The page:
Federal Arctic working group calls for review of agencies’ activities

An Alaska interagency working group called for a review yearend of more than 20 federal agencies, departments, and executive offices at work in the Arctic as it issued a report to US President Barack Obama on Apr. 4. It did not recommend any new regulations or policies.

The report recommended adoption of an integrated management strategy with a coordinated approach using the best available science to integrate cultural, environmental, and economic factors in decision-making about development and conservation.

“This report chronicles how Arctic residents are dealing with rapid, climate change-induced impacts on their resources and traditional ways of life at the same time that new economic activity and opportunities are emerging—notably oil and gas, marine transportation, tourism, and mining,” said Deputy US Interior Secretary David J. Hayes, who chairs the Alaska Interagency Working Group which commissioned the report.

The report, “Managing for the Future in a Rapidly Changing Arctic,” also recommended continuing high-level attention on the Arctic, strengthening state and tribal partnerships, encouraging more stakeholder engagement, undertaking more organized and inclusive scenario planning, and coordinating and potentially consolidating environmental reviews that are now being prepared by multiple agencies.

Better coordination

Obama formally established the group on July 12, 2011, to coordinate various federal entities’ activities affecting energy development in Alaska and eliminate duplications and redundancies. The committee is seeking the review of agencies’ activities in Alaska with that goal in mind.

Congress entrusted the federal government with primary jurisdiction over nearly three quarters of the US Arctic's land mass, the US Department of the Interior noted as it released the interagency working group’s report. The federal government also has a special relationship with Alaska natives, including Alaskan tribes and native corporations, DOI noted.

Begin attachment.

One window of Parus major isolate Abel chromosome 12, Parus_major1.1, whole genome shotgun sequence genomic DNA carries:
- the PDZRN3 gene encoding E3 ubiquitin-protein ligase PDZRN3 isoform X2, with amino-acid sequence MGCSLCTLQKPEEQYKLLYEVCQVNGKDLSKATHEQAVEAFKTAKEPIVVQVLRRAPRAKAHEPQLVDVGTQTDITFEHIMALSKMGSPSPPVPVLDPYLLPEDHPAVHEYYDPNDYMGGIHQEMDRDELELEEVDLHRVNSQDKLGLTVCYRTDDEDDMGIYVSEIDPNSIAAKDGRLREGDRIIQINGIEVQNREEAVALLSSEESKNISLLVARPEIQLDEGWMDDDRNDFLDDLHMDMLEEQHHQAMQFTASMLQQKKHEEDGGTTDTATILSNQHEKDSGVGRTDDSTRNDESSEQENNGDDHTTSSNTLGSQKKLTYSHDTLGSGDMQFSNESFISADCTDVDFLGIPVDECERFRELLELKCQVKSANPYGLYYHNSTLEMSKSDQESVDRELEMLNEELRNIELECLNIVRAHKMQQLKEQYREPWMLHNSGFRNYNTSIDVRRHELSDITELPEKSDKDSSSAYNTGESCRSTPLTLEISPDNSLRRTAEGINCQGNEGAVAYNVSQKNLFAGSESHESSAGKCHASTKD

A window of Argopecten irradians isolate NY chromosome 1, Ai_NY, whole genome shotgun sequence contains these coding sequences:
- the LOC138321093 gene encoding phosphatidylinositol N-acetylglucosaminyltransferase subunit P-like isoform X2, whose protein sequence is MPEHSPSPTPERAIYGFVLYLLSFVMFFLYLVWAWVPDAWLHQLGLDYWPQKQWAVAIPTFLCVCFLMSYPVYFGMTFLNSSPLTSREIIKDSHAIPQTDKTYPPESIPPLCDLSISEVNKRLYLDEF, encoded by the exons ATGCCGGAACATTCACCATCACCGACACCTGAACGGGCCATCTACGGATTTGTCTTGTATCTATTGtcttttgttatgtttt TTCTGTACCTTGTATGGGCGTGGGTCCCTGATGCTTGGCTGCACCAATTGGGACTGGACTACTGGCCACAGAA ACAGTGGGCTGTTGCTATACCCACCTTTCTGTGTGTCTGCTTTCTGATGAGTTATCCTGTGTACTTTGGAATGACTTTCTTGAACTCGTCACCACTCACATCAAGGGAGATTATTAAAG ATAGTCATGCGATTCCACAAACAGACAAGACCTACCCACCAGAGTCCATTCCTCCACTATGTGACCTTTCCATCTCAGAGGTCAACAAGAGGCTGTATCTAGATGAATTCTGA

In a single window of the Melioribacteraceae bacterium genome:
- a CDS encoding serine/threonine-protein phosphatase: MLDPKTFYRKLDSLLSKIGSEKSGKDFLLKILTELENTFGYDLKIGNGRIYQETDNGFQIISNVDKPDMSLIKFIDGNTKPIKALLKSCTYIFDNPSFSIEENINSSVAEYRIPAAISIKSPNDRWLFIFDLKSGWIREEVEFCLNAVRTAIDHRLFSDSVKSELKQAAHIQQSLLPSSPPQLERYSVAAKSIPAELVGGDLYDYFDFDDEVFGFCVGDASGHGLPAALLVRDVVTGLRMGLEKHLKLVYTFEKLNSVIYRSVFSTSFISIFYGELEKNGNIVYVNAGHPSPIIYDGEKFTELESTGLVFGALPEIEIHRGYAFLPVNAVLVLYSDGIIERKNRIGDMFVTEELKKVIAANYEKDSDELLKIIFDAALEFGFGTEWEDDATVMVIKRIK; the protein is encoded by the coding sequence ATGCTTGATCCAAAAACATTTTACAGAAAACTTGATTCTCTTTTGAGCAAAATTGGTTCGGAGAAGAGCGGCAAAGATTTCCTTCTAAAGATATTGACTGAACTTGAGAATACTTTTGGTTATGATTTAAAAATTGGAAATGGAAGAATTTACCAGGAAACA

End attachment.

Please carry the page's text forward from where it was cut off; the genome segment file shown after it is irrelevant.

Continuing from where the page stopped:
The report also included the launch of a new government web site, the Arctic Science Portal, by the Arctic Research Commission, which is chaired by former Alaskan Lt. Gov. Fran Ulmer. DOI said the web portal will provide decision-makers and other interested parties with easier access to scientific information about the Arctic. It includes information on topics such as sea ice, fisheries, and oil spill research.

“Based on input from a wide range of stakeholders, this report shows how applying integrated Arctic management principles can help us make well-informed decisions in the Arctic,” Hayes said. “The key is taking a holistic approach and putting a premium on interagency coordination, the traditional knowledge of native communities, and having a fuller understanding of landscape-level sensitivities and impacts.”

Alaska Gov. Sean Parnell (R) said the report highlighted the need for a better state-federal relationship. “Alaska agrees and expects to have a central role in developing next steps,” he said on Apr. 4. “We also appreciate federal attention to the need for additional infrastructure, local economic opportunities, science, and emergency response capabilities in the Arctic and urge more federal investment in each of these areas.”

Contact Nick Snow at nicks@pennwell.com.

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